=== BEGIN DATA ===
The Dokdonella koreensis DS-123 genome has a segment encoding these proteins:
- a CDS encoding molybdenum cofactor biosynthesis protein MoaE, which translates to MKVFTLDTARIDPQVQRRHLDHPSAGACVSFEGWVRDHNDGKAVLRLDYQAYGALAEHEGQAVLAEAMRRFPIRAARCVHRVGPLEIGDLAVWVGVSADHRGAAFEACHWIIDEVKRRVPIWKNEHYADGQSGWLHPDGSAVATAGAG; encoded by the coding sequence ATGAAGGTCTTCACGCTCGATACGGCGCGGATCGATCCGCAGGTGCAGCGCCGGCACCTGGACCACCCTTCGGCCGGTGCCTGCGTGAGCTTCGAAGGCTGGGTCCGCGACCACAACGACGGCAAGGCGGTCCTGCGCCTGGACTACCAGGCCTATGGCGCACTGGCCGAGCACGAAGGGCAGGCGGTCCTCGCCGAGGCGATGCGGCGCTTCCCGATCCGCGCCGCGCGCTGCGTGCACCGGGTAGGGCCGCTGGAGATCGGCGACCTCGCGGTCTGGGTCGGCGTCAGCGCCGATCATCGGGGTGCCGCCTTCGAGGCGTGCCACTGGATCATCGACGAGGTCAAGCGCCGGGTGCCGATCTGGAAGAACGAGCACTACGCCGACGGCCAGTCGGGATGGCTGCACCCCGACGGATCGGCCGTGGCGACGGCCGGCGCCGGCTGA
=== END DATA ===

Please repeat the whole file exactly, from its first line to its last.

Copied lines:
The Dokdonella koreensis DS-123 genome has a segment encoding these proteins:
- a CDS encoding molybdenum cofactor biosynthesis protein MoaE, which translates to MKVFTLDTARIDPQVQRRHLDHPSAGACVSFEGWVRDHNDGKAVLRLDYQAYGALAEHEGQAVLAEAMRRFPIRAARCVHRVGPLEIGDLAVWVGVSADHRGAAFEACHWIIDEVKRRVPIWKNEHYADGQSGWLHPDGSAVATAGAG; encoded by the coding sequence ATGAAGGTCTTCACGCTCGATACGGCGCGGATCGATCCGCAGGTGCAGCGCCGGCACCTGGACCACCCTTCGGCCGGTGCCTGCGTGAGCTTCGAAGGCTGGGTCCGCGACCACAACGACGGCAAGGCGGTCCTGCGCCTGGACTACCAGGCCTATGGCGCACTGGCCGAGCACGAAGGGCAGGCGGTCCTCGCCGAGGCGATGCGGCGCTTCCCGATCCGCGCCGCGCGCTGCGTGCACCGGGTAGGGCCGCTGGAGATCGGCGACCTCGCGGTCTGGGTCGGCGTCAGCGCCGATCATCGGGGTGCCGCCTTCGAGGCGTGCCACTGGATCATCGACGAGGTCAAGCGCCGGGTGCCGATCTGGAAGAACGAGCACTACGCCGACGGCCAGTCGGGATGGCTGCACCCCGACGGATCGGCCGTGGCGACGGCCGGCGCCGGCTGA